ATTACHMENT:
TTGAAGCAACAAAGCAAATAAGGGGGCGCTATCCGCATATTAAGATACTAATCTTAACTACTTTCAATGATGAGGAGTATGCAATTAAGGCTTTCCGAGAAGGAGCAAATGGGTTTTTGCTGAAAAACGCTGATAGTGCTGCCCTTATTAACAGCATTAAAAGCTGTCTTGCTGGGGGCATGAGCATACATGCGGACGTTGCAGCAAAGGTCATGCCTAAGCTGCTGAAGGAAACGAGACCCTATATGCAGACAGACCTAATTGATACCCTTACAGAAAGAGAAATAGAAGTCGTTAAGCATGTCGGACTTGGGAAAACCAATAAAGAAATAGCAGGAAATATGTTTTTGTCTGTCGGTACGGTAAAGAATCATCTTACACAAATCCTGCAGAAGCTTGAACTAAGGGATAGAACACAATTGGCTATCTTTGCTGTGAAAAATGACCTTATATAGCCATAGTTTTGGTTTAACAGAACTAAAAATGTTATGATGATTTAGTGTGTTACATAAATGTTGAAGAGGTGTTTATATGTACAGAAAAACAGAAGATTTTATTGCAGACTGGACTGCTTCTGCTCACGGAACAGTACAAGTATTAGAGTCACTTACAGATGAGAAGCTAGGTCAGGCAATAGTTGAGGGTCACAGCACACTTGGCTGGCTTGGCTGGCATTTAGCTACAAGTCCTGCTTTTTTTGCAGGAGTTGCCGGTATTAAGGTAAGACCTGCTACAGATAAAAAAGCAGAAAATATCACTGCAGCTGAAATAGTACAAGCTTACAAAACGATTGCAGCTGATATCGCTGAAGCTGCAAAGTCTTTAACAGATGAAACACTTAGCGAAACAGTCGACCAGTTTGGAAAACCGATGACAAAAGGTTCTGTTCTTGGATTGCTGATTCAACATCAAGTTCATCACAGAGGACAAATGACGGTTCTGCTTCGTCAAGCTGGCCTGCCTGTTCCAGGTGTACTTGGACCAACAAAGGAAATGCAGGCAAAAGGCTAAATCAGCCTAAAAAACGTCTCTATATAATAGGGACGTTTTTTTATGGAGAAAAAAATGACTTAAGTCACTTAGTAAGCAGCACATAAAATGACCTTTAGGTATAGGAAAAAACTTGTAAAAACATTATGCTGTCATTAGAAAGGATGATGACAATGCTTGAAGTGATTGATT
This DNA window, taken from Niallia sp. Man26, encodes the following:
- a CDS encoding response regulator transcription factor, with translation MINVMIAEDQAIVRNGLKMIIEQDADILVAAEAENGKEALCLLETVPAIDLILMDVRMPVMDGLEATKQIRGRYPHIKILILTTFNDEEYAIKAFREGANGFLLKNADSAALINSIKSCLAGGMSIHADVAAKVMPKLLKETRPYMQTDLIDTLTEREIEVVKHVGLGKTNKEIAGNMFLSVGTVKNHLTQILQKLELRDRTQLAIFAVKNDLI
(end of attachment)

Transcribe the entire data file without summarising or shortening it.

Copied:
TTGAAGCAACAAAGCAAATAAGGGGGCGCTATCCGCATATTAAGATACTAATCTTAACTACTTTCAATGATGAGGAGTATGCAATTAAGGCTTTCCGAGAAGGAGCAAATGGGTTTTTGCTGAAAAACGCTGATAGTGCTGCCCTTATTAACAGCATTAAAAGCTGTCTTGCTGGGGGCATGAGCATACATGCGGACGTTGCAGCAAAGGTCATGCCTAAGCTGCTGAAGGAAACGAGACCCTATATGCAGACAGACCTAATTGATACCCTTACAGAAAGAGAAATAGAAGTCGTTAAGCATGTCGGACTTGGGAAAACCAATAAAGAAATAGCAGGAAATATGTTTTTGTCTGTCGGTACGGTAAAGAATCATCTTACACAAATCCTGCAGAAGCTTGAACTAAGGGATAGAACACAATTGGCTATCTTTGCTGTGAAAAATGACCTTATATAGCCATAGTTTTGGTTTAACAGAACTAAAAATGTTATGATGATTTAGTGTGTTACATAAATGTTGAAGAGGTGTTTATATGTACAGAAAAACAGAAGATTTTATTGCAGACTGGACTGCTTCTGCTCACGGAACAGTACAAGTATTAGAGTCACTTACAGATGAGAAGCTAGGTCAGGCAATAGTTGAGGGTCACAGCACACTTGGCTGGCTTGGCTGGCATTTAGCTACAAGTCCTGCTTTTTTTGCAGGAGTTGCCGGTATTAAGGTAAGACCTGCTACAGATAAAAAAGCAGAAAATATCACTGCAGCTGAAATAGTACAAGCTTACAAAACGATTGCAGCTGATATCGCTGAAGCTGCAAAGTCTTTAACAGATGAAACACTTAGCGAAACAGTCGACCAGTTTGGAAAACCGATGACAAAAGGTTCTGTTCTTGGATTGCTGATTCAACATCAAGTTCATCACAGAGGACAAATGACGGTTCTGCTTCGTCAAGCTGGCCTGCCTGTTCCAGGTGTACTTGGACCAACAAAGGAAATGCAGGCAAAAGGCTAAATCAGCCTAAAAAACGTCTCTATATAATAGGGACGTTTTTTTATGGAGAAAAAAATGACTTAAGTCACTTAGTAAGCAGCACATAAAATGACCTTTAGGTATAGGAAAAAACTTGTAAAAACATTATGCTGTCATTAGAAAGGATGATGACAATGCTTGAAGTGATTGATT
This DNA window, taken from Niallia sp. Man26, encodes the following:
- a CDS encoding response regulator transcription factor, with translation MINVMIAEDQAIVRNGLKMIIEQDADILVAAEAENGKEALCLLETVPAIDLILMDVRMPVMDGLEATKQIRGRYPHIKILILTTFNDEEYAIKAFREGANGFLLKNADSAALINSIKSCLAGGMSIHADVAAKVMPKLLKETRPYMQTDLIDTLTEREIEVVKHVGLGKTNKEIAGNMFLSVGTVKNHLTQILQKLELRDRTQLAIFAVKNDLI